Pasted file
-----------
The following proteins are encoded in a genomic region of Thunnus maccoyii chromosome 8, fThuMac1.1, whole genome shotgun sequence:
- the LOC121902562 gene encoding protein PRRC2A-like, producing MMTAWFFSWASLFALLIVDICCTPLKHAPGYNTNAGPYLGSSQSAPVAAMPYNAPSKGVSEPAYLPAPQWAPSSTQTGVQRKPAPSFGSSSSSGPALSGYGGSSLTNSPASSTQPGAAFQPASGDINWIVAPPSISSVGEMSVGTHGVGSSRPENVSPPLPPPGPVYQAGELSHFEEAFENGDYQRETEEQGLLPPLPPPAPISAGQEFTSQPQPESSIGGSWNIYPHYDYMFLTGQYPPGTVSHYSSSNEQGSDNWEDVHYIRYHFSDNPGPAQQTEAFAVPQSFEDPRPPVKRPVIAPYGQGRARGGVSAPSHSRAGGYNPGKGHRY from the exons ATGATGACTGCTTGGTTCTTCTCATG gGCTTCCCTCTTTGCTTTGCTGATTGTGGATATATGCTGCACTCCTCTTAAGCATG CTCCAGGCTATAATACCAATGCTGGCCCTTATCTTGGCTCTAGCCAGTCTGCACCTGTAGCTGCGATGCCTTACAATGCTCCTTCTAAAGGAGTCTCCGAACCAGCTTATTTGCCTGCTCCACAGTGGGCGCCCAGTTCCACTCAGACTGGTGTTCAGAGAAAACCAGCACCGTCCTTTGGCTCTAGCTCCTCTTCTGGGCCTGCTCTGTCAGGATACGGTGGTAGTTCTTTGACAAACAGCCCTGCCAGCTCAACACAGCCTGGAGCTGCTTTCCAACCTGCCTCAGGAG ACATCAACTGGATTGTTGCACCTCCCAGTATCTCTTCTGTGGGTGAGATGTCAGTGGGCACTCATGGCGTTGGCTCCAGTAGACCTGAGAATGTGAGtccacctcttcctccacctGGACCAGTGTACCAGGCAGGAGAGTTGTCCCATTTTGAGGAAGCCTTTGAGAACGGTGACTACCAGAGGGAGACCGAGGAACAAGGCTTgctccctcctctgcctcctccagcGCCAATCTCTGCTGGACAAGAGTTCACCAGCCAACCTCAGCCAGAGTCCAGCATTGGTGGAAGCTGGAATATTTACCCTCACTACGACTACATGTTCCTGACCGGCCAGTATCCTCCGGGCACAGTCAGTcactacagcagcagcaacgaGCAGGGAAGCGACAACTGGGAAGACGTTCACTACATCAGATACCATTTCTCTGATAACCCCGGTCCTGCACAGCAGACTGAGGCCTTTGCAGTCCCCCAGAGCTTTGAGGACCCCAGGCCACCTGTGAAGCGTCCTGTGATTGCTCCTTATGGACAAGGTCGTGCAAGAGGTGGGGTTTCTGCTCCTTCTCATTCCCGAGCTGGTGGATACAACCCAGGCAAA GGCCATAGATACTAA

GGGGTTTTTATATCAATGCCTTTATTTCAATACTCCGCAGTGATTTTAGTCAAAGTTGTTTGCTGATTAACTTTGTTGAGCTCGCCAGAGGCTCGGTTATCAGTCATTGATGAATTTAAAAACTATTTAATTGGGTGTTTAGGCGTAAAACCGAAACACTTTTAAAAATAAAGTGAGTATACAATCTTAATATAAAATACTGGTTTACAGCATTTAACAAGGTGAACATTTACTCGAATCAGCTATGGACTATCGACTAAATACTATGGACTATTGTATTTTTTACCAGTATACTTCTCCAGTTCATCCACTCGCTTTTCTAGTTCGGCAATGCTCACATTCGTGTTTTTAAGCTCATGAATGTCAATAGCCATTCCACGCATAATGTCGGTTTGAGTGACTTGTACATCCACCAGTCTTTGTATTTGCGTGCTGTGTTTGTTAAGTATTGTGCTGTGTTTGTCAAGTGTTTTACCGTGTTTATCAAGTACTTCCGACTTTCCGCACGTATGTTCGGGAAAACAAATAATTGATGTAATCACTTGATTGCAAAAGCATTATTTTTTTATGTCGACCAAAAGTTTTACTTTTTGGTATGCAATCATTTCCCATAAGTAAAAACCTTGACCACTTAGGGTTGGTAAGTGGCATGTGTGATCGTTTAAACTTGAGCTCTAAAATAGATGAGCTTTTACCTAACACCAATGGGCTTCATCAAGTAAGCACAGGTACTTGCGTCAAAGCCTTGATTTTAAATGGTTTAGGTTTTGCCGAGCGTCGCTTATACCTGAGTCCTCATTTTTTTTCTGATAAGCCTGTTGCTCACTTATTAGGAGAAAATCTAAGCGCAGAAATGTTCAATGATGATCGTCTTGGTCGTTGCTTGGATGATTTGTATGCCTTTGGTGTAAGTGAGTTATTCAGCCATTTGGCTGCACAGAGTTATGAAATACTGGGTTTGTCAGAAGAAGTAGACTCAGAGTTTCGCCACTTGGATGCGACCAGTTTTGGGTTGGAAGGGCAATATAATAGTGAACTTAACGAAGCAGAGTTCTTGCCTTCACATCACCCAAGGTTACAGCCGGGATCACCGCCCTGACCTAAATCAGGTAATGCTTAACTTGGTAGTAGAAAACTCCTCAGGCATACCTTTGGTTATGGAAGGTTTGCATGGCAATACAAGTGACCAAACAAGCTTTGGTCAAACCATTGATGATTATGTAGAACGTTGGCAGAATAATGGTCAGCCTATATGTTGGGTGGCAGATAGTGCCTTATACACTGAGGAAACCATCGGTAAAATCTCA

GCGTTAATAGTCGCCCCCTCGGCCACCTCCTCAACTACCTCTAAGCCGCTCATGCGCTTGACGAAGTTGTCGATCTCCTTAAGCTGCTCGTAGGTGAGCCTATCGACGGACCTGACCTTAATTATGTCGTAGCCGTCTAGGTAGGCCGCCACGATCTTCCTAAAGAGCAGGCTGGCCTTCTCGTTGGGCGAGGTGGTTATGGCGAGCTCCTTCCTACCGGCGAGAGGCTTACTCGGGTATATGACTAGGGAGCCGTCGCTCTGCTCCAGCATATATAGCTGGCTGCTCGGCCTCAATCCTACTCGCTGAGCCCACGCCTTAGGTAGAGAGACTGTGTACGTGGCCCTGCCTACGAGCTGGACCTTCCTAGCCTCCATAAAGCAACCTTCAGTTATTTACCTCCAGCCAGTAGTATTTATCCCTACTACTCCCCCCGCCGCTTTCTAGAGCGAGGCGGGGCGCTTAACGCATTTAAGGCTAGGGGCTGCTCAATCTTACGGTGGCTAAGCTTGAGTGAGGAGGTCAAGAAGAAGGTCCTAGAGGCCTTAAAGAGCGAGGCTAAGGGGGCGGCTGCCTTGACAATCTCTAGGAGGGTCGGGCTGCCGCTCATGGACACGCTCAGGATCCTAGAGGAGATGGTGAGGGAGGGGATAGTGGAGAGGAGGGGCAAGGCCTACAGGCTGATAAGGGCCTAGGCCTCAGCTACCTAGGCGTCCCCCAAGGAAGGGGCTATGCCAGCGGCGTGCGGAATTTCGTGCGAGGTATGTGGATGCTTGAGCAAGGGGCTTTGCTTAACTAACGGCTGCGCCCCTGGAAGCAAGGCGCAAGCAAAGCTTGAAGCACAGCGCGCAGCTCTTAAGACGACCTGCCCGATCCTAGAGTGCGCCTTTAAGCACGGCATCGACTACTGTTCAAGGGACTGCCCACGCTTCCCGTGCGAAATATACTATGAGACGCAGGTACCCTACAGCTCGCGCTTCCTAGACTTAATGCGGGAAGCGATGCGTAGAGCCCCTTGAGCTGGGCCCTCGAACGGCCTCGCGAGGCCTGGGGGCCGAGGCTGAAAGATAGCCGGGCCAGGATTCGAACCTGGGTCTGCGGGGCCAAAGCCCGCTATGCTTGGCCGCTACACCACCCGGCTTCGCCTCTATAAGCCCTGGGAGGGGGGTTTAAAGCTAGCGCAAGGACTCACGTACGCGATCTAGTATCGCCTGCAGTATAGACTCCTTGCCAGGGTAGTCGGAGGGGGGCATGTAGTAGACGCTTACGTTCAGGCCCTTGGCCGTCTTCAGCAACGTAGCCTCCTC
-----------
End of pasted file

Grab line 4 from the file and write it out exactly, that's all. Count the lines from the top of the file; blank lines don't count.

GCGTTAATAGTCGCCCCCTCGGCCACCTCCTCAACTACCTCTAAGCCGCTCATGCGCTTGACGAAGTTGTCGATCTCCTTAAGCTGCTCGTAGGTGAGCCTATCGACGGACCTGACCTTAATTATGTCGTAGCCGTCTAGGTAGGCCGCCACGATCTTCCTAAAGAGCAGGCTGGCCTTCTCGTTGGGCGAGGTGGTTATGGCGAGCTCCTTCCTACCGGCGAGAGGCTTACTCGGGTATATGACTAGGGAGCCGTCGCTCTGCTCCAGCATATATAGCTGGCTGCTCGGCCTCAATCCTACTCGCTGAGCCCACGCCTTAGGTAGAGAGACTGTGTACGTGGCCCTGCCTACGAGCTGGACCTTCCTAGCCTCCATAAAGCAACCTTCAGTTATTTACCTCCAGCCAGTAGTATTTATCCCTACTACTCCCCCCGCCGCTTTCTAGAGCGAGGCGGGGCGCTTAACGCATTTAAGGCTAGGGGCTGCTCAATCTTACGGTGGCTAAGCTTGAGTGAGGAGGTCAAGAAGAAGGTCCTAGAGGCCTTAAAGAGCGAGGCTAAGGGGGCGGCTGCCTTGACAATCTCTAGGAGGGTCGGGCTGCCGCTCATGGACACGCTCAGGATCCTAGAGGAGATGGTGAGGGAGGGGATAGTGGAGAGGAGGGGCAAGGCCTACAGGCTGATAAGGGCCTAGGCCTCAGCTACCTAGGCGTCCCCCAAGGAAGGGGCTATGCCAGCGGCGTGCGGAATTTCGTGCGAGGTATGTGGATGCTTGAGCAAGGGGCTTTGCTTAACTAACGGCTGCGCCCCTGGAAGCAAGGCGCAAGCAAAGCTTGAAGCACAGCGCGCAGCTCTTAAGACGACCTGCCCGATCCTAGAGTGCGCCTTTAAGCACGGCATCGACTACTGTTCAAGGGACTGCCCACGCTTCCCGTGCGAAATATACTATGAGACGCAGGTACCCTACAGCTCGCGCTTCCTAGACTTAATGCGGGAAGCGATGCGTAGAGCCCCTTGAGCTGGGCCCTCGAACGGCCTCGCGAGGCCTGGGGGCCGAGGCTGAAAGATAGCCGGGCCAGGATTCGAACCTGGGTCTGCGGGGCCAAAGCCCGCTATGCTTGGCCGCTACACCACCCGGCTTCGCCTCTATAAGCCCTGGGAGGGGGGTTTAAAGCTAGCGCAAGGACTCACGTACGCGATCTAGTATCGCCTGCAGTATAGACTCCTTGCCAGGGTAGTCGGAGGGGGGCATGTAGTAGACGCTTACGTTCAGGCCCTTGGCCGTCTTCAGCAACGTAGCCTCCTC